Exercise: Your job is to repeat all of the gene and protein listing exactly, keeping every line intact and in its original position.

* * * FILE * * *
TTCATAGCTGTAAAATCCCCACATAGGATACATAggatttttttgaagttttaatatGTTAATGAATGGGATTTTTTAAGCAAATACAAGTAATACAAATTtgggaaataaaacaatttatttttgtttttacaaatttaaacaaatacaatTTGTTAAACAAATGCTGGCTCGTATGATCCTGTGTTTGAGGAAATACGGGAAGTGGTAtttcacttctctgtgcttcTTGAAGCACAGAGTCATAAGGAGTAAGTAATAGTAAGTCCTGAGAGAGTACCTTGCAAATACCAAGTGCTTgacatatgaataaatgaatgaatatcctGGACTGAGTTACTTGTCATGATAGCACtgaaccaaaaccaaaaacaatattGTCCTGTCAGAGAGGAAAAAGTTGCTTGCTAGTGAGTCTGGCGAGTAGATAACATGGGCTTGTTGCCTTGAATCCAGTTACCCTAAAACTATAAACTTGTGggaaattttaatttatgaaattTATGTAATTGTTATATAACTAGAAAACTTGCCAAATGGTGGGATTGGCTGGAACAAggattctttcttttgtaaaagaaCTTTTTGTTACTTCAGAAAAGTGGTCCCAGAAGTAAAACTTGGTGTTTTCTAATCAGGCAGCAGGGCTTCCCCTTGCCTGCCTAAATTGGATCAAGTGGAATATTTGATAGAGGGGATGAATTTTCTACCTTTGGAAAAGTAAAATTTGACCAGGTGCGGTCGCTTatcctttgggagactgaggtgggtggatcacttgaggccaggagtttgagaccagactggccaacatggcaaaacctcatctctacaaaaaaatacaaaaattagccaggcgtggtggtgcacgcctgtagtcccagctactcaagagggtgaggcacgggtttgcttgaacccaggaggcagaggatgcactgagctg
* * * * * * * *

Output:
TTCATAGCTGTAAAATCCCCACATAGGATACATAggatttttttgaagttttaatatGTTAATGAATGGGATTTTTTAAGCAAATACAAGTAATACAAATTtgggaaataaaacaatttatttttgtttttacaaatttaaacaaatacaatTTGTTAAACAAATGCTGGCTCGTATGATCCTGTGTTTGAGGAAATACGGGAAGTGGTAtttcacttctctgtgcttcTTGAAGCACAGAGTCATAAGGAGTAAGTAATAGTAAGTCCTGAGAGAGTACCTTGCAAATACCAAGTGCTTgacatatgaataaatgaatgaatatcctGGACTGAGTTACTTGTCATGATAGCACtgaaccaaaaccaaaaacaatattGTCCTGTCAGAGAGGAAAAAGTTGCTTGCTAGTGAGTCTGGCGAGTAGATAACATGGGCTTGTTGCCTTGAATCCAGTTACCCTAAAACTATAAACTTGTGggaaattttaatttatgaaattTATGTAATTGTTATATAACTAGAAAACTTGCCAAATGGTGGGATTGGCTGGAACAAggattctttcttttgtaaaagaaCTTTTTGTTACTTCAGAAAAGTGGTCCCAGAAGTAAAACTTGGTGTTTTCTAATCAGGCAGCAGGGCTTCCCCTTGCCTGCCTAAATTGGATCAAGTGGAATATTTGATAGAGGGGATGAATTTTCTACCTTTGGAAAAGTAAAATTTGACCAGGTGCGGTCGCTTatcctttgggagactgaggtgggtggatcacttgaggccaggagtttgagaccagactggccaacatggcaaaacctcatctctacaaaaaaatacaaaaattagccaggcgtggtggtgcacgcctgtagtcccagctactcaagagggtgaggcacgggtttgcttgaacccaggaggcagaggatgcactgagctg